Q&A: Lori Grover, OD, PhD, FAAO, senior vice president for health policy at King-Devick Technologies, Inc.

April 10, 2017

Where did you grow up?

Where did you grow up?

I grew up in Battle Creek, MI, the home of Kellogg’s. [Laughs] I spent my entire life in Michigan all the way through college. My husband Mike and I had gone to college together. We got married two weeks after I graduated from optometry school and a week before he graduated from med school, and we honeymooned in Michigan.

What drew you to public health, and why should ODs be more involved?

After Mike finished residency, I opened my own practice in Sylvania, OH. Ohio didn’t have the same scope of driving licensure regulation that Michigan had. I felt my patients were at a real disadvantage in Ohio compared to what they could do if they moved half a mile over the border. I worked with the state of Ohio on expanding Ohio’s driver licensure regulations to be more in alignment with what other states like Michigan were doing. That led to getting involved with Bureau for Children with Medical Handicaps-ODs were not authorized in Ohio to see kids on Medicaid the same way that ophthalmologists were, so we changed that. There was a lot of, “Why can’t I do this?” My passion for health care, health delivery science, and health policy drove me to the public health area known as health services research and policy; that’s where I ended up finding a home.

Previous Q&A: Katherine Schuetz, OD Optometrist at Little Eyes, Carmel, IN

Why is advocacy for optometry so important?

I don’t know if you can be an effective optometrist without understanding how we contribute to advocacy every day. It’s what do you do when you’re with patients in your office, how you interact with your community, and how you to promote the health of school children in your area. Are you involved with helping people understand the necessary care for their older parents? Advocacy is important because we have that limitation on what we can do because our scope is regulated. If you’re trying to even out the playing field, and you have a state next door to you where the scope may be a little greater than where you’re practicing, that’s like a thorn under your skin. It gets you going to say, “There’s got to be something I can do to help raise the bar in my state.” We not only have to fight to support the value of optometry and the care we provide, but we have to fight against it being chipped away.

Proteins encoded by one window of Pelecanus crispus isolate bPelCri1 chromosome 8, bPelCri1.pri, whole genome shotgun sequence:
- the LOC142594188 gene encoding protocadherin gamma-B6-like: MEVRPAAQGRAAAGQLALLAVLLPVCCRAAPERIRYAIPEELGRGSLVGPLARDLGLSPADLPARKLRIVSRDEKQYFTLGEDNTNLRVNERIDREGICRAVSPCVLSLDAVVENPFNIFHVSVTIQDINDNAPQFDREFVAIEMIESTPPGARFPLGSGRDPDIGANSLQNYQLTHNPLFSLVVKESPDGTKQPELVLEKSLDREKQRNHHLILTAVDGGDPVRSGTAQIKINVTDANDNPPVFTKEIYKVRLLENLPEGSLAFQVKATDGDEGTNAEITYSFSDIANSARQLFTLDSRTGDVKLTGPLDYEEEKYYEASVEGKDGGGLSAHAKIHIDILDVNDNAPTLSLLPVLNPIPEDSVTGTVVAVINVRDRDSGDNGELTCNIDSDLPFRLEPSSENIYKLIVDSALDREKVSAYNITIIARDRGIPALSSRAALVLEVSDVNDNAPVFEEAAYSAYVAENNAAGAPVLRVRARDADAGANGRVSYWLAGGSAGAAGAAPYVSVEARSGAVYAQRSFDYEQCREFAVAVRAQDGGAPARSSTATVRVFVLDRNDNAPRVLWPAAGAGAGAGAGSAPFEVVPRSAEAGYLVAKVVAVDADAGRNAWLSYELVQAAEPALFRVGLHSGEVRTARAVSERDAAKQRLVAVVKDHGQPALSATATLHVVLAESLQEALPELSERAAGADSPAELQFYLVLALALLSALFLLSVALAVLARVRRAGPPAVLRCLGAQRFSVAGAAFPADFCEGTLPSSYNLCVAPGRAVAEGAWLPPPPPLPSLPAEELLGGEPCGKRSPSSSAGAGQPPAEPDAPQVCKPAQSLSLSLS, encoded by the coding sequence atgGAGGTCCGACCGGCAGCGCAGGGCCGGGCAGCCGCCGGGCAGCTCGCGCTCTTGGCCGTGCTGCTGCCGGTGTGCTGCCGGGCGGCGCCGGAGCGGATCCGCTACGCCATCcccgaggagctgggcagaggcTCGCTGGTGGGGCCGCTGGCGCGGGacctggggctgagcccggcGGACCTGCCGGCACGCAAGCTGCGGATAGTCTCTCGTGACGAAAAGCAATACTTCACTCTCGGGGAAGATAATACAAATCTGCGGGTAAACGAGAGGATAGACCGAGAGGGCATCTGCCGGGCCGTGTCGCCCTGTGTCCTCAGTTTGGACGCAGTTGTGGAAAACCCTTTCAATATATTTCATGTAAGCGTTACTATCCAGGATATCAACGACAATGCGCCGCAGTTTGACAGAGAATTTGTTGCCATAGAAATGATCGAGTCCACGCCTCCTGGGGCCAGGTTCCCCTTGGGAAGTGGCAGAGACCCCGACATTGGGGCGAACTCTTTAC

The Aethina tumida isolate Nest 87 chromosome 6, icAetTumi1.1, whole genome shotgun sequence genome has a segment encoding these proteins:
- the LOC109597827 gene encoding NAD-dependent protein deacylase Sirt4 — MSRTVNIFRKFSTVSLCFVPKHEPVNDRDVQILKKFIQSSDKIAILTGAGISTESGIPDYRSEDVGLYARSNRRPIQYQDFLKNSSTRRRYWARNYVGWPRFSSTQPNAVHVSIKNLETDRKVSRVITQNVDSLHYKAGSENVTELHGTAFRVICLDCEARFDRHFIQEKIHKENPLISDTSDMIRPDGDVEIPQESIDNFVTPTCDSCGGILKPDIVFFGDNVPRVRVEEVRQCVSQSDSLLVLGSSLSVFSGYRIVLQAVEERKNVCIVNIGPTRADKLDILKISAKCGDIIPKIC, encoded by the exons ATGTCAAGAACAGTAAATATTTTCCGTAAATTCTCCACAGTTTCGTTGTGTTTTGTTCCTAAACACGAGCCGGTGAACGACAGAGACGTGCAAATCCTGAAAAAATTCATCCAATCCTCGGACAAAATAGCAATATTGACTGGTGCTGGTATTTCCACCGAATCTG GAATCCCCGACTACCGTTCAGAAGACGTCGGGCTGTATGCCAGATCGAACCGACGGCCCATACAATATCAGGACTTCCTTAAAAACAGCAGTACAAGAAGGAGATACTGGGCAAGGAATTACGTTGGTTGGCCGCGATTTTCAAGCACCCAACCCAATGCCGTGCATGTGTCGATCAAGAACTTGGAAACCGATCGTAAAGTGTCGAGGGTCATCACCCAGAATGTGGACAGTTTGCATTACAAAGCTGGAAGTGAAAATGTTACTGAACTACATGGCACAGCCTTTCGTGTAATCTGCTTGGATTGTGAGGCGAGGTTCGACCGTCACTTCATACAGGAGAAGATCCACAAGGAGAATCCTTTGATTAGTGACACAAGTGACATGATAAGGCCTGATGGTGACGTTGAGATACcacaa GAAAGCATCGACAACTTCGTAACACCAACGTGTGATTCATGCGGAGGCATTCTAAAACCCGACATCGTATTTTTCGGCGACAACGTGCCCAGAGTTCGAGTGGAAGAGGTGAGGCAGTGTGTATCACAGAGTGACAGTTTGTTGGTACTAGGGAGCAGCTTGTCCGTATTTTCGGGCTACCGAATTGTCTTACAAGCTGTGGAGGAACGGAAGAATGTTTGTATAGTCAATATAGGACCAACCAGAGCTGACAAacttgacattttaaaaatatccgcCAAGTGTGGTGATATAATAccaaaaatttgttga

Was policy writing what got you interested in leadership?

You mean all the volunteer work I’ve done? [Laughs] I enjoy writing, and I’ve realized in the last decade if you don’t write it down, it doesn’t happen. As optometry representatives and healthcare professionals, we need to be able to communicate what we know that somebody else doesn’t know, making sure people understand evidence that supports what we do and that policy accurately reflects what ODs provide and the value and the scope of what we bring to the table. One of the more important ways to do that is writing, whether it’s policy language, reviewing road-map language, or grants. Words matter. Sometimes it’s one word or the way that something is defined that makes a huge difference and has huge downstream impacts.

 

How do you keep high-quality education in optometry school affordable?

That was one of the biggest challenges I had when I arrived [at Salus University]. I think that one thing all programs need to have is transparency, especially from executive leadership on down. There has to be a team approach to looking at costs, class size, and the curriculum. With technology, it’s looking at what traditional ways do we need to teach and how we can take advantage of virtual classrooms and hybrid education to alleviate cost. Education certainly has challenges it needs to address in how to utilize these technological advances to effectively train both didactically and clinically the future of our profession. My pet peeve is we need to have a focus not just on optometric care. We need to build in from Day One a fundamental knowledge base of healthcare delivery as a whole because without understanding the greater healthcare arena, it’s very difficult to know how you can evolve into it when you’re coming out of school. This is important as well for continuing education for people who are already practicing, helping them to understand how we can prioritize a global view of health care.